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No one was burned at the stake during the Salem witch trials. Most of the accused were hanged, and one man was stoned to death with heavy stones. The burning of witches was more common in Europe. Hollywood movies have given us the wrong idea about how the Salem trials ended.

Christopher Columbus

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Columbus didn’t prove the Earth was round. Most educated people in his time already knew this. He also didn’t discover America first – indigenous people had been living there for thousands of years. Vikings had also reached North America centuries before Columbus. He never even set foot on what’s now the continental United States.

Abraham Lincoln and Slavery

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Abraham Lincoln didn’t free all the slaves with the Emancipation Proclamation. This only applied to slaves in Confederate states, which were rebelling. It didn’t free slaves in Union states or Confederate areas under Union control. Slavery wasn’t completely abolished in the U.S. until the 13th Amendment in 1865.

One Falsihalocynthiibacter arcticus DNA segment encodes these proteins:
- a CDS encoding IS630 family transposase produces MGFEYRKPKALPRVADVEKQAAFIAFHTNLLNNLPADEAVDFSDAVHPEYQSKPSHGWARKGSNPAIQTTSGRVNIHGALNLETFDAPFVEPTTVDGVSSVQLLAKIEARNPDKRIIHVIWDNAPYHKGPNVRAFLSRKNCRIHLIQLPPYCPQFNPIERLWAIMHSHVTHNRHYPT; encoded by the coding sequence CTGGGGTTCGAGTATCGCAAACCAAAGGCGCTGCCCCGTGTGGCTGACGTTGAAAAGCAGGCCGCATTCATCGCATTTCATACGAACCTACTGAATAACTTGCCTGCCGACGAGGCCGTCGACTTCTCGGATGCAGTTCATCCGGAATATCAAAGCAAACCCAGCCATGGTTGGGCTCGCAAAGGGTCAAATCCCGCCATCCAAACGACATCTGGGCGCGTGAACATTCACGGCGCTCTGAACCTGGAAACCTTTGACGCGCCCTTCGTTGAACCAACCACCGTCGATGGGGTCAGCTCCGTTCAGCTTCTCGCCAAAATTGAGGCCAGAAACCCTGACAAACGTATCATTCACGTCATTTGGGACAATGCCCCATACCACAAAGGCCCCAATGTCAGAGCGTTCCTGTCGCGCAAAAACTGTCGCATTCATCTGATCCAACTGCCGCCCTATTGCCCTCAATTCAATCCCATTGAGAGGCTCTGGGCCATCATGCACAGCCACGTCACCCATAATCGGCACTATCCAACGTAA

War of 1812

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The War of 1812 wasn’t just an American victory. The British burned down the White House and much of Washington, D.C. The U.S. tried to invade Canada and failed. The war ended in a stalemate, with both sides agreeing to return to how things were before the war.

First Thanksgiving